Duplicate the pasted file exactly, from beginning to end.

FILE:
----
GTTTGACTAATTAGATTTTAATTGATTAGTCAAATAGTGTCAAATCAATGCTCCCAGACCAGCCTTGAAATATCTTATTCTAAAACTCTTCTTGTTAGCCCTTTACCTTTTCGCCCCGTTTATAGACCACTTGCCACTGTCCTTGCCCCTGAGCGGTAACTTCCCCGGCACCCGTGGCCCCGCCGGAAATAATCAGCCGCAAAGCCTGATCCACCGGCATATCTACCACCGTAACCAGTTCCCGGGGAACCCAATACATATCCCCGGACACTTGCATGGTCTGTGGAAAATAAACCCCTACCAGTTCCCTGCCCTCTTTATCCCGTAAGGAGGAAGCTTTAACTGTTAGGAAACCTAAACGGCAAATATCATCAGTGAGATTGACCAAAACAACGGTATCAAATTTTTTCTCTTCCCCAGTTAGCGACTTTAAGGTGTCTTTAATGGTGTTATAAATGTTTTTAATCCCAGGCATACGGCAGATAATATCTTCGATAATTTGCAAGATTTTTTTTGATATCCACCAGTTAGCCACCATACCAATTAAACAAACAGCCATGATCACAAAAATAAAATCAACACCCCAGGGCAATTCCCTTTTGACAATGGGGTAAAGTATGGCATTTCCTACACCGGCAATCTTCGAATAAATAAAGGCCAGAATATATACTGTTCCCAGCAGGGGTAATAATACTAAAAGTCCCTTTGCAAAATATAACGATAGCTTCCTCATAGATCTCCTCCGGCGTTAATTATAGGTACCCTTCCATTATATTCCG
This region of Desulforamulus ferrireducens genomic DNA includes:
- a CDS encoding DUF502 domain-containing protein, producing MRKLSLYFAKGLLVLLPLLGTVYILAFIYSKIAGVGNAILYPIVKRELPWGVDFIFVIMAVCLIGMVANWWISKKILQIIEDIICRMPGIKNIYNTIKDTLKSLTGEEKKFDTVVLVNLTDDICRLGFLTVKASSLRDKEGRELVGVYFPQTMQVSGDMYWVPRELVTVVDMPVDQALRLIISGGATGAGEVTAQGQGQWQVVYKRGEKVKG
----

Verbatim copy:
GTTTGACTAATTAGATTTTAATTGATTAGTCAAATAGTGTCAAATCAATGCTCCCAGACCAGCCTTGAAATATCTTATTCTAAAACTCTTCTTGTTAGCCCTTTACCTTTTCGCCCCGTTTATAGACCACTTGCCACTGTCCTTGCCCCTGAGCGGTAACTTCCCCGGCACCCGTGGCCCCGCCGGAAATAATCAGCCGCAAAGCCTGATCCACCGGCATATCTACCACCGTAACCAGTTCCCGGGGAACCCAATACATATCCCCGGACACTTGCATGGTCTGTGGAAAATAAACCCCTACCAGTTCCCTGCCCTCTTTATCCCGTAAGGAGGAAGCTTTAACTGTTAGGAAACCTAAACGGCAAATATCATCAGTGAGATTGACCAAAACAACGGTATCAAATTTTTTCTCTTCCCCAGTTAGCGACTTTAAGGTGTCTTTAATGGTGTTATAAATGTTTTTAATCCCAGGCATACGGCAGATAATATCTTCGATAATTTGCAAGATTTTTTTTGATATCCACCAGTTAGCCACCATACCAATTAAACAAACAGCCATGATCACAAAAATAAAATCAACACCCCAGGGCAATTCCCTTTTGACAATGGGGTAAAGTATGGCATTTCCTACACCGGCAATCTTCGAATAAATAAAGGCCAGAATATATACTGTTCCCAGCAGGGGTAATAATACTAAAAGTCCCTTTGCAAAATATAACGATAGCTTCCTCATAGATCTCCTCCGGCGTTAATTATAGGTACCCTTCCATTATATTCCG
This region of Desulforamulus ferrireducens genomic DNA includes:
- a CDS encoding DUF502 domain-containing protein, producing MRKLSLYFAKGLLVLLPLLGTVYILAFIYSKIAGVGNAILYPIVKRELPWGVDFIFVIMAVCLIGMVANWWISKKILQIIEDIICRMPGIKNIYNTIKDTLKSLTGEEKKFDTVVLVNLTDDICRLGFLTVKASSLRDKEGRELVGVYFPQTMQVSGDMYWVPRELVTVVDMPVDQALRLIISGGATGAGEVTAQGQGQWQVVYKRGEKVKG